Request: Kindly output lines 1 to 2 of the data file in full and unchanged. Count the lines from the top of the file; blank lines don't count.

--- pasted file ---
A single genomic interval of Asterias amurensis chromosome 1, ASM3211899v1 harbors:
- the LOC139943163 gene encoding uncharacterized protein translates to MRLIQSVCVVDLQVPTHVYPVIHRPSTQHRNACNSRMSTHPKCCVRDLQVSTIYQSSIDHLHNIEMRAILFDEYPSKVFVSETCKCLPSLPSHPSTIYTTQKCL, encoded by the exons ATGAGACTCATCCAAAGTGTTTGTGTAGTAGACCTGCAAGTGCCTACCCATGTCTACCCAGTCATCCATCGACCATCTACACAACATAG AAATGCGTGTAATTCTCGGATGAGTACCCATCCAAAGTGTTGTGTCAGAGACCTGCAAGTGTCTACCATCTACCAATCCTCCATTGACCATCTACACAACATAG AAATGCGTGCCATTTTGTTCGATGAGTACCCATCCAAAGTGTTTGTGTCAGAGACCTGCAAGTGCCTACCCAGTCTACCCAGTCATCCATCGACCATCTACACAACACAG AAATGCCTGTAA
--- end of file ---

A single genomic interval of Asterias amurensis chromosome 1, ASM3211899v1 harbors:
- the LOC139943163 gene encoding uncharacterized protein translates to MRLIQSVCVVDLQVPTHVYPVIHRPSTQHRNACNSRMSTHPKCCVRDLQVSTIYQSSIDHLHNIEMRAILFDEYPSKVFVSETCKCLPSLPSHPSTIYTTQKCL, encoded by the exons ATGAGACTCATCCAAAGTGTTTGTGTAGTAGACCTGCAAGTGCCTACCCATGTCTACCCAGTCATCCATCGACCATCTACACAACATAG AAATGCGTGTAATTCTCGGATGAGTACCCATCCAAAGTGTTGTGTCAGAGACCTGCAAGTGTCTACCATCTACCAATCCTCCATTGACCATCTACACAACATAG AAATGCGTGCCATTTTGTTCGATGAGTACCCATCCAAAGTGTTTGTGTCAGAGACCTGCAAGTGCCTACCCAGTCTACCCAGTCATCCATCGACCATCTACACAACACAG AAATGCCTGTAA